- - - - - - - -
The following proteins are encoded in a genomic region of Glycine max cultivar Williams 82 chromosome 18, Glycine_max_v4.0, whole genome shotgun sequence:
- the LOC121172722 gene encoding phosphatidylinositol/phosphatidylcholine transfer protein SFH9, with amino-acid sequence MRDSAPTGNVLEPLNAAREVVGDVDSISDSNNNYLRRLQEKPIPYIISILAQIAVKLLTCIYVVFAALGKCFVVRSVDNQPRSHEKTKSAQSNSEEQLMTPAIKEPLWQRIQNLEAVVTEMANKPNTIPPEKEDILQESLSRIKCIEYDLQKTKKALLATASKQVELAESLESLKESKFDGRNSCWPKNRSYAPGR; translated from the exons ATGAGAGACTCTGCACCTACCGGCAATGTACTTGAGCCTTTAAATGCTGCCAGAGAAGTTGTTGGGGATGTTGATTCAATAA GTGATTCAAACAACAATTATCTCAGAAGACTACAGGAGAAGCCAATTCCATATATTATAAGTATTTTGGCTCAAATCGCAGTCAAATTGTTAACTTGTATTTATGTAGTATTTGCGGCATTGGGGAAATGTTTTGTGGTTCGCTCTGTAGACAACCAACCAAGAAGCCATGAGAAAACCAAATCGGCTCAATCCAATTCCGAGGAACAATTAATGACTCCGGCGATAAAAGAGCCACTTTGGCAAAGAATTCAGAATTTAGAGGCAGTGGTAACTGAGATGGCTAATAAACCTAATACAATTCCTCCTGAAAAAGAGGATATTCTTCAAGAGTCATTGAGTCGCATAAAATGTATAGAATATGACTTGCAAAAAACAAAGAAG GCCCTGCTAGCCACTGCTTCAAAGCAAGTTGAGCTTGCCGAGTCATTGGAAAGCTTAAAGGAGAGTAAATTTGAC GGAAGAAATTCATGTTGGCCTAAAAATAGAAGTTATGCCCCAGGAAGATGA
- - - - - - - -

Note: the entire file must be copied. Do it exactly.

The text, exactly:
The following proteins are encoded in a genomic region of Glycine max cultivar Williams 82 chromosome 18, Glycine_max_v4.0, whole genome shotgun sequence:
- the LOC121172722 gene encoding phosphatidylinositol/phosphatidylcholine transfer protein SFH9, with amino-acid sequence MRDSAPTGNVLEPLNAAREVVGDVDSISDSNNNYLRRLQEKPIPYIISILAQIAVKLLTCIYVVFAALGKCFVVRSVDNQPRSHEKTKSAQSNSEEQLMTPAIKEPLWQRIQNLEAVVTEMANKPNTIPPEKEDILQESLSRIKCIEYDLQKTKKALLATASKQVELAESLESLKESKFDGRNSCWPKNRSYAPGR; translated from the exons ATGAGAGACTCTGCACCTACCGGCAATGTACTTGAGCCTTTAAATGCTGCCAGAGAAGTTGTTGGGGATGTTGATTCAATAA GTGATTCAAACAACAATTATCTCAGAAGACTACAGGAGAAGCCAATTCCATATATTATAAGTATTTTGGCTCAAATCGCAGTCAAATTGTTAACTTGTATTTATGTAGTATTTGCGGCATTGGGGAAATGTTTTGTGGTTCGCTCTGTAGACAACCAACCAAGAAGCCATGAGAAAACCAAATCGGCTCAATCCAATTCCGAGGAACAATTAATGACTCCGGCGATAAAAGAGCCACTTTGGCAAAGAATTCAGAATTTAGAGGCAGTGGTAACTGAGATGGCTAATAAACCTAATACAATTCCTCCTGAAAAAGAGGATATTCTTCAAGAGTCATTGAGTCGCATAAAATGTATAGAATATGACTTGCAAAAAACAAAGAAG GCCCTGCTAGCCACTGCTTCAAAGCAAGTTGAGCTTGCCGAGTCATTGGAAAGCTTAAAGGAGAGTAAATTTGAC GGAAGAAATTCATGTTGGCCTAAAAATAGAAGTTATGCCCCAGGAAGATGA